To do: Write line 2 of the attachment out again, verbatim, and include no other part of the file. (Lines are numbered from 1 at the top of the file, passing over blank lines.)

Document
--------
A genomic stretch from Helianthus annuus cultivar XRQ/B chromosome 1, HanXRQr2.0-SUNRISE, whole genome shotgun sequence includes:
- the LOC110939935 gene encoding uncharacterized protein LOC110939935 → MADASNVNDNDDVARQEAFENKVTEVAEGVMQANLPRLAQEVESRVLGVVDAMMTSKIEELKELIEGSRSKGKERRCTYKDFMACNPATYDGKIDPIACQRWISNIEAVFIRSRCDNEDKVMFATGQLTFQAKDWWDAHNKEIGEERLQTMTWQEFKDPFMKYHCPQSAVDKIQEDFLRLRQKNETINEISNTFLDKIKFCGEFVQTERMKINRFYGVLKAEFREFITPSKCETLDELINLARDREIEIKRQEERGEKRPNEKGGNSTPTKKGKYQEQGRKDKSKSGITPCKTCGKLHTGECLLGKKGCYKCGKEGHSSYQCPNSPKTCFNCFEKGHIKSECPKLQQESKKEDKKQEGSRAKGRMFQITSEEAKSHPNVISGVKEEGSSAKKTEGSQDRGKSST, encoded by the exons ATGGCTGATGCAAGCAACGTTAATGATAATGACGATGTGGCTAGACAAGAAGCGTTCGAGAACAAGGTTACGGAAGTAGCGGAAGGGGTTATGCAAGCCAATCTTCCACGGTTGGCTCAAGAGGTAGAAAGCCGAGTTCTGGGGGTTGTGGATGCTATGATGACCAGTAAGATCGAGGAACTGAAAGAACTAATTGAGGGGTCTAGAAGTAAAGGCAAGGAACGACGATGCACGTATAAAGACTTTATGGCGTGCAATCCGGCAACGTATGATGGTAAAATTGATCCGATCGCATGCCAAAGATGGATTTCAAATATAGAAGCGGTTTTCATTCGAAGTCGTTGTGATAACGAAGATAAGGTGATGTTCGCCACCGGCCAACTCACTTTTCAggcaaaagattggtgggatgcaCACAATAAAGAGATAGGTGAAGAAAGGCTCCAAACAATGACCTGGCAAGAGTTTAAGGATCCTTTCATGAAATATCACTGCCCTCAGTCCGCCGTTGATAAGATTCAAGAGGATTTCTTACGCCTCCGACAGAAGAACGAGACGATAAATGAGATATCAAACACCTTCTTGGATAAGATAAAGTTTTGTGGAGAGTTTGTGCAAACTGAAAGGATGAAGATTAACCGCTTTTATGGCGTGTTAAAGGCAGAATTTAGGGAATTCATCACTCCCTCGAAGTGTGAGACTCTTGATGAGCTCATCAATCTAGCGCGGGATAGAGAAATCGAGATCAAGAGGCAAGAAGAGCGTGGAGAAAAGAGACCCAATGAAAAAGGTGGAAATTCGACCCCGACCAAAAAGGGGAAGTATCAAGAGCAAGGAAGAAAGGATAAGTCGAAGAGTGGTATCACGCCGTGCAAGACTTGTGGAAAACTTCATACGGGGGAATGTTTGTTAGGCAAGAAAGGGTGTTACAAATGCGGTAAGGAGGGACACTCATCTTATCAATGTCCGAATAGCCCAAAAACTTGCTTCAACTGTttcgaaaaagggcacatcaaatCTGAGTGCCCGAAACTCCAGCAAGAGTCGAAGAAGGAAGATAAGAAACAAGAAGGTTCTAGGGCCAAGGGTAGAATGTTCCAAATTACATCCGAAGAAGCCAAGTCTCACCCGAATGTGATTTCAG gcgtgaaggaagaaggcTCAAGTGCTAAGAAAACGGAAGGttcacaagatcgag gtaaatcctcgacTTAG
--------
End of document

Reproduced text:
- the LOC110939935 gene encoding uncharacterized protein LOC110939935 → MADASNVNDNDDVARQEAFENKVTEVAEGVMQANLPRLAQEVESRVLGVVDAMMTSKIEELKELIEGSRSKGKERRCTYKDFMACNPATYDGKIDPIACQRWISNIEAVFIRSRCDNEDKVMFATGQLTFQAKDWWDAHNKEIGEERLQTMTWQEFKDPFMKYHCPQSAVDKIQEDFLRLRQKNETINEISNTFLDKIKFCGEFVQTERMKINRFYGVLKAEFREFITPSKCETLDELINLARDREIEIKRQEERGEKRPNEKGGNSTPTKKGKYQEQGRKDKSKSGITPCKTCGKLHTGECLLGKKGCYKCGKEGHSSYQCPNSPKTCFNCFEKGHIKSECPKLQQESKKEDKKQEGSRAKGRMFQITSEEAKSHPNVISGVKEEGSSAKKTEGSQDRGKSST, encoded by the exons ATGGCTGATGCAAGCAACGTTAATGATAATGACGATGTGGCTAGACAAGAAGCGTTCGAGAACAAGGTTACGGAAGTAGCGGAAGGGGTTATGCAAGCCAATCTTCCACGGTTGGCTCAAGAGGTAGAAAGCCGAGTTCTGGGGGTTGTGGATGCTATGATGACCAGTAAGATCGAGGAACTGAAAGAACTAATTGAGGGGTCTAGAAGTAAAGGCAAGGAACGACGATGCACGTATAAAGACTTTATGGCGTGCAATCCGGCAACGTATGATGGTAAAATTGATCCGATCGCATGCCAAAGATGGATTTCAAATATAGAAGCGGTTTTCATTCGAAGTCGTTGTGATAACGAAGATAAGGTGATGTTCGCCACCGGCCAACTCACTTTTCAggcaaaagattggtgggatgcaCACAATAAAGAGATAGGTGAAGAAAGGCTCCAAACAATGACCTGGCAAGAGTTTAAGGATCCTTTCATGAAATATCACTGCCCTCAGTCCGCCGTTGATAAGATTCAAGAGGATTTCTTACGCCTCCGACAGAAGAACGAGACGATAAATGAGATATCAAACACCTTCTTGGATAAGATAAAGTTTTGTGGAGAGTTTGTGCAAACTGAAAGGATGAAGATTAACCGCTTTTATGGCGTGTTAAAGGCAGAATTTAGGGAATTCATCACTCCCTCGAAGTGTGAGACTCTTGATGAGCTCATCAATCTAGCGCGGGATAGAGAAATCGAGATCAAGAGGCAAGAAGAGCGTGGAGAAAAGAGACCCAATGAAAAAGGTGGAAATTCGACCCCGACCAAAAAGGGGAAGTATCAAGAGCAAGGAAGAAAGGATAAGTCGAAGAGTGGTATCACGCCGTGCAAGACTTGTGGAAAACTTCATACGGGGGAATGTTTGTTAGGCAAGAAAGGGTGTTACAAATGCGGTAAGGAGGGACACTCATCTTATCAATGTCCGAATAGCCCAAAAACTTGCTTCAACTGTttcgaaaaagggcacatcaaatCTGAGTGCCCGAAACTCCAGCAAGAGTCGAAGAAGGAAGATAAGAAACAAGAAGGTTCTAGGGCCAAGGGTAGAATGTTCCAAATTACATCCGAAGAAGCCAAGTCTCACCCGAATGTGATTTCAG gcgtgaaggaagaaggcTCAAGTGCTAAGAAAACGGAAGGttcacaagatcgag gtaaatcctcgacTTAG